In a documentary posted on You Tube, Zhou recounts what happens next.

"They said I could try it," Zhou says.

"It was my first time touching a real club."

Zhou says, "I was excited, you know? I missed the ball twice. On the third try, I hit the ball. More than 300 yards."

And then my boss said, "Hey, you're not bad!"

Author Dan Washburn goes on to trace Zhou's rise from security guard to golf instructor, to competitor on China's fledgling professional golf circuits.

Over the course of writing the book, Zhou and Washburn became good friends.

“Zhou is the ultimate underdog. I find his story very inspiring. I find him inspiring, and I'm lucky to have him in my life,” says Washburn, who even spoke at Zhou's wedding a few years ago.

He says that Zhou represents the first generation of Chinese golfers: self-taught players from humble backgrounds.

That's changing.

A new, wealthy Chinese elite are setting their kids up with professional golf instruction from a young age, and also paying for those kids to compete internationally. Think of the young phenom Guan Tianlang, who at the tender age of 14 years, five months won "low amateur" in last year's Masters — that's the award for the lowest-scoring amateur who makes the cut in the tournament.

And now, because golf is an Olympic sport, the Chinese government is — gingerly — sinking money and resources into building a national team that can win medals.

For its part, the PGA is now officially sponsoring a dozen or so tournaments in China.

All this at the same time that, for the past decade, the construction of new golf courses in China has been officially banned. There's even a unit called "The Golf Police" which is supposed to enforce this.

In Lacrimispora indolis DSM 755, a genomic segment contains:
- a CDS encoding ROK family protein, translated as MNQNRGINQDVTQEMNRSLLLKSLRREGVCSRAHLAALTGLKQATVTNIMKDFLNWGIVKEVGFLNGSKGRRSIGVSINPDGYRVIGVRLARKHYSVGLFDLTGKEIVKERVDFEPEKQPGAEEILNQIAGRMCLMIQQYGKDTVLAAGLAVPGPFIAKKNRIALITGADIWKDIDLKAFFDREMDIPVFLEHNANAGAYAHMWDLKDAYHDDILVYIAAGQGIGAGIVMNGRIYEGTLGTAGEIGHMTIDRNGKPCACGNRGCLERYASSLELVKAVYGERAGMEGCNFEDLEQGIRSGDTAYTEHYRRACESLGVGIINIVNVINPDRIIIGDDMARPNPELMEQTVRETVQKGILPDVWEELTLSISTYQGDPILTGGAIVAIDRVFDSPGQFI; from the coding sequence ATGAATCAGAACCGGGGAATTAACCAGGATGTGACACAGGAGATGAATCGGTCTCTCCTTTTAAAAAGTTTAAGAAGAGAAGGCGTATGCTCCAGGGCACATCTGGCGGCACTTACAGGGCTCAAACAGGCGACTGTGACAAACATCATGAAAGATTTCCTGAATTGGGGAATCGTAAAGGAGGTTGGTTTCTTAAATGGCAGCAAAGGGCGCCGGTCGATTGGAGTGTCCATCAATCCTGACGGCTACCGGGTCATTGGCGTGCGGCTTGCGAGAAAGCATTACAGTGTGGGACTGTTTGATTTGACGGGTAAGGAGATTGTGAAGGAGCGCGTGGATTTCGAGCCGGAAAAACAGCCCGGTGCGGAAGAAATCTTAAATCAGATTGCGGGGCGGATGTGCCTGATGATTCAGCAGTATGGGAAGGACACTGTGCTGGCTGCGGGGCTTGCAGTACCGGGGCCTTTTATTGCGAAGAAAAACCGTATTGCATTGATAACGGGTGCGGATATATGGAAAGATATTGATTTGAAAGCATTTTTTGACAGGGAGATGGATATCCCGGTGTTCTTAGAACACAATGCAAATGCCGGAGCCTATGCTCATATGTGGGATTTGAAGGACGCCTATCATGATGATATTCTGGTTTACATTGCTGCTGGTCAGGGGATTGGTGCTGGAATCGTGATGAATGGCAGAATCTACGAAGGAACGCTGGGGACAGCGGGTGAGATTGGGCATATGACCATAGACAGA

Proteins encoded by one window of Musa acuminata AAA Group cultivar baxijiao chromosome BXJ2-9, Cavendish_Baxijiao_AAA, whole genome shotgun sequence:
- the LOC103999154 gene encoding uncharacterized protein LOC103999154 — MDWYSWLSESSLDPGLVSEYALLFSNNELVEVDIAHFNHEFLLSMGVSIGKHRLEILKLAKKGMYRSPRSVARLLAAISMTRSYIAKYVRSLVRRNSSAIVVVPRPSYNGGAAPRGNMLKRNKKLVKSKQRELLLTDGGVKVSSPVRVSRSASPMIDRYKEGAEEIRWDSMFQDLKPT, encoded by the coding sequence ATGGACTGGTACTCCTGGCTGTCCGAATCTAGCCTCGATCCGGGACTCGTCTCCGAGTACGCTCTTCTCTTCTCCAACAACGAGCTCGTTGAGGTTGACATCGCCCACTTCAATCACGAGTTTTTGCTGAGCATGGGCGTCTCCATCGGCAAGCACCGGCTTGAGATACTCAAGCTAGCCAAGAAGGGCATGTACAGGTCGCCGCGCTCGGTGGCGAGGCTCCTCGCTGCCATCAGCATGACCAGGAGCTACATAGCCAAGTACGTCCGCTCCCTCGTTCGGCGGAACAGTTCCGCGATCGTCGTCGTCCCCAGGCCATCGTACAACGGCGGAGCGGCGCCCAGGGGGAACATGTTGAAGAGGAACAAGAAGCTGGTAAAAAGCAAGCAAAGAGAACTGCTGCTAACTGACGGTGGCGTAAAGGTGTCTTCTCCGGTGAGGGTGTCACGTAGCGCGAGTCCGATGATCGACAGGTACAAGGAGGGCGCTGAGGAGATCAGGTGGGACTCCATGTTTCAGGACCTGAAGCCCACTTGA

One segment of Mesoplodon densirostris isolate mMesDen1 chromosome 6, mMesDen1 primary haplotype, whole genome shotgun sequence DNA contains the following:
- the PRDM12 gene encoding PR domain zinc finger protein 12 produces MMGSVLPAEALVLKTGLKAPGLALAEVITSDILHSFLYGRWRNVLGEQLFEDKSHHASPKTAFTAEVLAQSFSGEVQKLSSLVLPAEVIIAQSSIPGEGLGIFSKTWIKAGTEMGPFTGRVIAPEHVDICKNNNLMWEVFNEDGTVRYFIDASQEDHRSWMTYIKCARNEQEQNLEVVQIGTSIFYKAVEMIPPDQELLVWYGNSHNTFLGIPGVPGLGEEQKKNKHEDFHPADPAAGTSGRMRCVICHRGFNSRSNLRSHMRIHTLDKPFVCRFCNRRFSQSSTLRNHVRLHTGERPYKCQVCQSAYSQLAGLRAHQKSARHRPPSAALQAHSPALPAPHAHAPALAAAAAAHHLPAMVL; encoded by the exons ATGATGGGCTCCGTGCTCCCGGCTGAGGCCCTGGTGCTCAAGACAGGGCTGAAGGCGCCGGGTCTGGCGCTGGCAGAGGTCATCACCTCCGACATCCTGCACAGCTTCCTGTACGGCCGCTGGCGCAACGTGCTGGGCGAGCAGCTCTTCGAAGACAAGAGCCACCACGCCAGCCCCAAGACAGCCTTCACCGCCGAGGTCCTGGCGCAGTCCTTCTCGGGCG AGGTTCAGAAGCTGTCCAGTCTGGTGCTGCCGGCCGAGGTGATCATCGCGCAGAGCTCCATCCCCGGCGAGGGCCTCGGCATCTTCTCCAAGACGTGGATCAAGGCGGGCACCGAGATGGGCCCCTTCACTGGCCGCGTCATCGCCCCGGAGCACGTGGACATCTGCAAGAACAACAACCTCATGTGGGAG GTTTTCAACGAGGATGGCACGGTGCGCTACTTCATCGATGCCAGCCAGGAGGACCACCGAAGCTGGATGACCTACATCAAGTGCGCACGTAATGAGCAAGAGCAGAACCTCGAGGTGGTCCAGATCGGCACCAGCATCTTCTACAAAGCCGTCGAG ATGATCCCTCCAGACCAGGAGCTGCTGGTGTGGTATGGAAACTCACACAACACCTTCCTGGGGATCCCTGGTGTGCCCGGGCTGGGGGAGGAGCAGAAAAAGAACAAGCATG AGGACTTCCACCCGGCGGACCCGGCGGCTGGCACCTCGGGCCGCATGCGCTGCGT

Although, Washburn notes, that hasn't stopped a boom in new courses. "Rule number one when building a golf course in China is to not call it a golf course. Maybe they'll call it an eco-park, or a green space, to get around this supposed ban."

Still, Chinese success on the international front may take some time.

China's Wu Ashun qualified for this year's British Open, but didn't play in Liverpool on Saturday and Sunday. He didn't make the cut.

Dan Washburn expects that, too, will soon change.

“I think it's something that golf fans are going to have to get used to — seeing a lot of Chinese names on the leaderboard. It's not going to happen overnight, but in the next ten years or so, I think it's going to become pretty commonplace. I think sportscasters around the world better brush up on their Chinese pronunciation.”

By the way, Washburn notes, a professional Chinese golfer has already won a major. In 2012, Feng Shanshan won the LPGA tournament.

Still, Washburn notes, Feng can't even find sponsorship in her own country, and is often not even recognized in her hometown.

  • Golf_Clark_3.jpg

    Credit:

    Dan Washburn

    Zhou Xunshu tees off at a tournament in China

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    Credit:

    Dan Washburn

    Zhou walks off the green at a tournament in China

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    Credit:

    Dan Washburn

    Zhou inspects the leaderboard at a tournament in China